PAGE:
9 March 2012 Optimization of parameters in photodynamic therapy to kill p. aeruginosa with 809-nm diode laser and indocyanine green
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Abstract
The emergence of antibiotic resistant bacteria causes significant increase in deaths due to infections around the world. Nowadays, it could be impossible to find appropriate antibiotics to treat some bacterial strains, especially multidrug resistant types. Therefore, there is an urgent need to develop new and safe treatment techniques for multidrug resistant bacteria associated morbidity and mortality. In this study, Photodynamic Therapy was used to destroy these kinds of bacteria with near infrared light and Indocyanine Green. Different wavelengths of lasers mostly in the visible spectrum have been investigated for Photodynamic Therapy; however near infrared lasers have been used in very few studies. The main motivation to test photodynamic therapy with near infrared light and indocyanine green is that the near infrared laser (around 800-nm) has more penetration depth in the biological tissue than the other lasers have. Therefore it is supposed that it will show more antibacterial effect. And also indocyanine green has a very low toxicity and an FDAapproved drug. This study investigated optimum parameters for PDT with 809-nm laser and Indocyanine green (ICG) to kill P. aeruginosa in vitro. We were able to optimize the laser power and ICG concentration to non-toxic levels and achieved 99% decrease in bacterial load with 252 J/cm2 laser light and 125 μg/ml ICG concentration. This study demonstrates that PDT with near-infrared light and ICG can be powerful and non-hazardous treatment strategy for untreatable pathogens.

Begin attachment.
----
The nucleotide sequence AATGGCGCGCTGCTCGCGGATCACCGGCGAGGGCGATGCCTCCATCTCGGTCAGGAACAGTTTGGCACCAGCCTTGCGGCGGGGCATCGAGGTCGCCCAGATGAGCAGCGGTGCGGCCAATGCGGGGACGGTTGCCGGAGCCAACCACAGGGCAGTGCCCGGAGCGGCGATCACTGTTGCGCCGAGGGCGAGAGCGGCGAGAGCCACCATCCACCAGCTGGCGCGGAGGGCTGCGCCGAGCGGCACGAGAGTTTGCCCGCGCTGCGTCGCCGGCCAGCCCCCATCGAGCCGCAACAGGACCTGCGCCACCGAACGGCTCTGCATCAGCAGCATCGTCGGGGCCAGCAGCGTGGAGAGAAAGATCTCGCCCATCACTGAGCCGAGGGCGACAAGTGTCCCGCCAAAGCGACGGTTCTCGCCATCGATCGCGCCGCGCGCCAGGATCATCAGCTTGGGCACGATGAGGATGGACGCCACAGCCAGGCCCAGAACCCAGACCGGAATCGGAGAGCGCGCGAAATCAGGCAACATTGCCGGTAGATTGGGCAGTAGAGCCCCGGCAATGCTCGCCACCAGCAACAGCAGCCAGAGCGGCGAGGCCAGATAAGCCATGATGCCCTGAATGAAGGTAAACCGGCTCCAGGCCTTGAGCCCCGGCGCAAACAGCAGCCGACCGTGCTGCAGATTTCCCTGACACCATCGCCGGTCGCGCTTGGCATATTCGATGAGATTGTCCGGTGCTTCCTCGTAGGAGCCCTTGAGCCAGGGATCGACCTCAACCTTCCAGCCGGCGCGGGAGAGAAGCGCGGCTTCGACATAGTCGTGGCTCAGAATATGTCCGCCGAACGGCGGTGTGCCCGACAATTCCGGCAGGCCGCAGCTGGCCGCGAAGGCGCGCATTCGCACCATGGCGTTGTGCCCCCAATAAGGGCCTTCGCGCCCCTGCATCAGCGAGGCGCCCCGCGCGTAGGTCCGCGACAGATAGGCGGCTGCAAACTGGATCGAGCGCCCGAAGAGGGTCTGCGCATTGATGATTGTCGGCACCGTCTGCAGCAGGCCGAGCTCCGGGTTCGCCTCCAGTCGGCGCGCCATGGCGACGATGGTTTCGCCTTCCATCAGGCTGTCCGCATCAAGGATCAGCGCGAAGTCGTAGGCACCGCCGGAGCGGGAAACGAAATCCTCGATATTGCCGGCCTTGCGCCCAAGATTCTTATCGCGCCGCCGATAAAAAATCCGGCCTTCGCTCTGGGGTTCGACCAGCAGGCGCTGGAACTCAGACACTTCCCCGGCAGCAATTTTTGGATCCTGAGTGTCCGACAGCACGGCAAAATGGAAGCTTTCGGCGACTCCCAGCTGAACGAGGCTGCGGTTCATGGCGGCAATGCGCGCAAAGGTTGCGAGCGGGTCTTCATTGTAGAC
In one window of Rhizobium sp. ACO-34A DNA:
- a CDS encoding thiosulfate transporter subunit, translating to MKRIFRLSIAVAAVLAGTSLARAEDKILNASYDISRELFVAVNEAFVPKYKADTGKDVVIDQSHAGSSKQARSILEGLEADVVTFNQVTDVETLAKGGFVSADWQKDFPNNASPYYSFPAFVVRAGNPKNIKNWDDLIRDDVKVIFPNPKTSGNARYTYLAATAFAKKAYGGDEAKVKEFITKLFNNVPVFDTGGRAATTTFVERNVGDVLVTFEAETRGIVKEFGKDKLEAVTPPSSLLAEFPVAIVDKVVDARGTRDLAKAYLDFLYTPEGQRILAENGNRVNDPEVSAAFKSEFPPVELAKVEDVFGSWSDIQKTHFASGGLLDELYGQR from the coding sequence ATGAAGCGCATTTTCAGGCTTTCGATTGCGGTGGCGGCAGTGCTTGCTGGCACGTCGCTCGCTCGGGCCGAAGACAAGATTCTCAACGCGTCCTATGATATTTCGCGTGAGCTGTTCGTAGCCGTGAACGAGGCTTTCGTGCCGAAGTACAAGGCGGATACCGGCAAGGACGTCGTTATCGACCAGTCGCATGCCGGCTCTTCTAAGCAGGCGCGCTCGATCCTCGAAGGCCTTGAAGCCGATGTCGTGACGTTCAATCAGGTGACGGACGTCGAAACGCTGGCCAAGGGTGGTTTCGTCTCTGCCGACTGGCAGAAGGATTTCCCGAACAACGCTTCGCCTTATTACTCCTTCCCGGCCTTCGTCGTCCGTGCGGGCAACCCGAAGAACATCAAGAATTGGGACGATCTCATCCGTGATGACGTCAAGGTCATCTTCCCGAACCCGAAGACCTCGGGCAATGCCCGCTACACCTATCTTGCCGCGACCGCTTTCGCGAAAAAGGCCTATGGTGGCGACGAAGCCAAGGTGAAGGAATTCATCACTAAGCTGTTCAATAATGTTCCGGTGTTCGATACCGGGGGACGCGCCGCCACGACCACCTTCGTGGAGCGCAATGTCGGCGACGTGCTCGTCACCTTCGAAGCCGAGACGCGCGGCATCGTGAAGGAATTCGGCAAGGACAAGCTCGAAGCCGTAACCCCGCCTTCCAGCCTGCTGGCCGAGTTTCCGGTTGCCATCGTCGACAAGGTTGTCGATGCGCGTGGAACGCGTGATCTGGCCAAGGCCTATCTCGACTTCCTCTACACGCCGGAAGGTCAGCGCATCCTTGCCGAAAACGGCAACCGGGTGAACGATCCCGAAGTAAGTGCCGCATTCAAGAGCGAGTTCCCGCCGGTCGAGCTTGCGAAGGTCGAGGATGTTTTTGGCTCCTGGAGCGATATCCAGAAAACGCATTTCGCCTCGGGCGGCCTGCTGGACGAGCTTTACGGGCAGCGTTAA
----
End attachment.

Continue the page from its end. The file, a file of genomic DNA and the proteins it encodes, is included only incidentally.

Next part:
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Nermin Topaloglu, Nermin Topaloglu, Sahru Yuksel, Sahru Yuksel, Murat Gulsoy, Murat Gulsoy, } "Optimization of parameters in photodynamic therapy to kill p. aeruginosa with 809-nm diode laser and indocyanine green", Proc. SPIE 8210, Optical Methods for Tumor Treatment and Detection: Mechanisms and Techniques in Photodynamic Therapy XXI, 821012 (9 March 2012); doi: 10.1117/12.910891; https://doi.org/10.1117/12.910891
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